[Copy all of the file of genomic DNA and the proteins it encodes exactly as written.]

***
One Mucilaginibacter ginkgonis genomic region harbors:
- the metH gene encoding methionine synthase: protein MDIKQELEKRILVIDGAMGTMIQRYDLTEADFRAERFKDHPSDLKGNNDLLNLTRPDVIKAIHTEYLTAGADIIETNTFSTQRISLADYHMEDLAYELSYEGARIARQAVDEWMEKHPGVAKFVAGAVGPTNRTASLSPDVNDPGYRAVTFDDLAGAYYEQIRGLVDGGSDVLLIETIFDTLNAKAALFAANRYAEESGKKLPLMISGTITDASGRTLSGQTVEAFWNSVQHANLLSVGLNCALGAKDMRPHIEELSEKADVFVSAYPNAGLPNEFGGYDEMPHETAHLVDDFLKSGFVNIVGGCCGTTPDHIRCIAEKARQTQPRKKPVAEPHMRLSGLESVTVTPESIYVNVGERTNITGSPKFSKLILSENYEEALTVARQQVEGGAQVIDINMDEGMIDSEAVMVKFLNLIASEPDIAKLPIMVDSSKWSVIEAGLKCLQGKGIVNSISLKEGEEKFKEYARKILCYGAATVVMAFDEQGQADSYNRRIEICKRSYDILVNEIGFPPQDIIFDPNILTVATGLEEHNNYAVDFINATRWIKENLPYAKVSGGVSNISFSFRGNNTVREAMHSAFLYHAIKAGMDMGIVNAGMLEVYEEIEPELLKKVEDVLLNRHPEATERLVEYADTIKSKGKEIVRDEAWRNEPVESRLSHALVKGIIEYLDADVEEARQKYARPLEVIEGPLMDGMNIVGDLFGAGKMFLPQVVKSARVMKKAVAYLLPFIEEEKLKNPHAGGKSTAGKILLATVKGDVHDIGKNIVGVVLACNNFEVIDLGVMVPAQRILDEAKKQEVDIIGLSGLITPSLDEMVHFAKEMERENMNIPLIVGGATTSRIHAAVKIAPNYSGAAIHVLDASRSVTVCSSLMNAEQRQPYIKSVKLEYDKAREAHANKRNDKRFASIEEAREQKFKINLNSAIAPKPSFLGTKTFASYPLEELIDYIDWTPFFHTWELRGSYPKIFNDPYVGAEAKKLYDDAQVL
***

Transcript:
One Mucilaginibacter ginkgonis genomic region harbors:
- the metH gene encoding methionine synthase: protein MDIKQELEKRILVIDGAMGTMIQRYDLTEADFRAERFKDHPSDLKGNNDLLNLTRPDVIKAIHTEYLTAGADIIETNTFSTQRISLADYHMEDLAYELSYEGARIARQAVDEWMEKHPGVAKFVAGAVGPTNRTASLSPDVNDPGYRAVTFDDLAGAYYEQIRGLVDGGSDVLLIETIFDTLNAKAALFAANRYAEESGKKLPLMISGTITDASGRTLSGQTVEAFWNSVQHANLLSVGLNCALGAKDMRPHIEELSEKADVFVSAYPNAGLPNEFGGYDEMPHETAHLVDDFLKSGFVNIVGGCCGTTPDHIRCIAEKARQTQPRKKPVAEPHMRLSGLESVTVTPESIYVNVGERTNITGSPKFSKLILSENYEEALTVARQQVEGGAQVIDINMDEGMIDSEAVMVKFLNLIASEPDIAKLPIMVDSSKWSVIEAGLKCLQGKGIVNSISLKEGEEKFKEYARKILCYGAATVVMAFDEQGQADSYNRRIEICKRSYDILVNEIGFPPQDIIFDPNILTVATGLEEHNNYAVDFINATRWIKENLPYAKVSGGVSNISFSFRGNNTVREAMHSAFLYHAIKAGMDMGIVNAGMLEVYEEIEPELLKKVEDVLLNRHPEATERLVEYADTIKSKGKEIVRDEAWRNEPVESRLSHALVKGIIEYLDADVEEARQKYARPLEVIEGPLMDGMNIVGDLFGAGKMFLPQVVKSARVMKKAVAYLLPFIEEEKLKNPHAGGKSTAGKILLATVKGDVHDIGKNIVGVVLACNNFEVIDLGVMVPAQRILDEAKKQEVDIIGLSGLITPSLDEMVHFAKEMERENMNIPLIVGGATTSRIHAAVKIAPNYSGAAIHVLDASRSVTVCSSLMNAEQRQPYIKSVKLEYDKAREAHANKRNDKRFASIEEAREQKFKINLNSAIAPKPSFLGTKTFASYPLEELIDYIDWTPFFHTWELRGSYPKIFNDPYVGAEAKKLYDDAQVL